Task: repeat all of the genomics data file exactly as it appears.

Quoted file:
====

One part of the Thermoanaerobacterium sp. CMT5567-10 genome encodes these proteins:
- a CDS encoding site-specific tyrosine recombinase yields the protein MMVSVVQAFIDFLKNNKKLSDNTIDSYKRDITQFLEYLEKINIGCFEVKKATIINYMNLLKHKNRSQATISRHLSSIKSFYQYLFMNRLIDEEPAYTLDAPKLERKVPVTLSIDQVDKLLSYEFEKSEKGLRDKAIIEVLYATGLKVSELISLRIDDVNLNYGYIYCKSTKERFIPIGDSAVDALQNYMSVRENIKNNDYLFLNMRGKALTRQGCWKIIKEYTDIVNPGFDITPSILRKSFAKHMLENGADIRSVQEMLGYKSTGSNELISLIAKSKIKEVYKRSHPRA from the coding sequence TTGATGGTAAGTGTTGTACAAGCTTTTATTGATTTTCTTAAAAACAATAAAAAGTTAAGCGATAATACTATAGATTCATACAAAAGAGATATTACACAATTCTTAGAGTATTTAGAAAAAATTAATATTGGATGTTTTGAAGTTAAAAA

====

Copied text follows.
One part of the Thermoanaerobacterium sp. CMT5567-10 genome encodes these proteins:
- a CDS encoding site-specific tyrosine recombinase yields the protein MMVSVVQAFIDFLKNNKKLSDNTIDSYKRDITQFLEYLEKINIGCFEVKKATIINYMNLLKHKNRSQATISRHLSSIKSFYQYLFMNRLIDEEPAYTLDAPKLERKVPVTLSIDQVDKLLSYEFEKSEKGLRDKAIIEVLYATGLKVSELISLRIDDVNLNYGYIYCKSTKERFIPIGDSAVDALQNYMSVRENIKNNDYLFLNMRGKALTRQGCWKIIKEYTDIVNPGFDITPSILRKSFAKHMLENGADIRSVQEMLGYKSTGSNELISLIAKSKIKEVYKRSHPRA from the coding sequence TTGATGGTAAGTGTTGTACAAGCTTTTATTGATTTTCTTAAAAACAATAAAAAGTTAAGCGATAATACTATAGATTCATACAAAAGAGATATTACACAATTCTTAGAGTATTTAGAAAAAATTAATATTGGATGTTTTGAAGTTAAAAA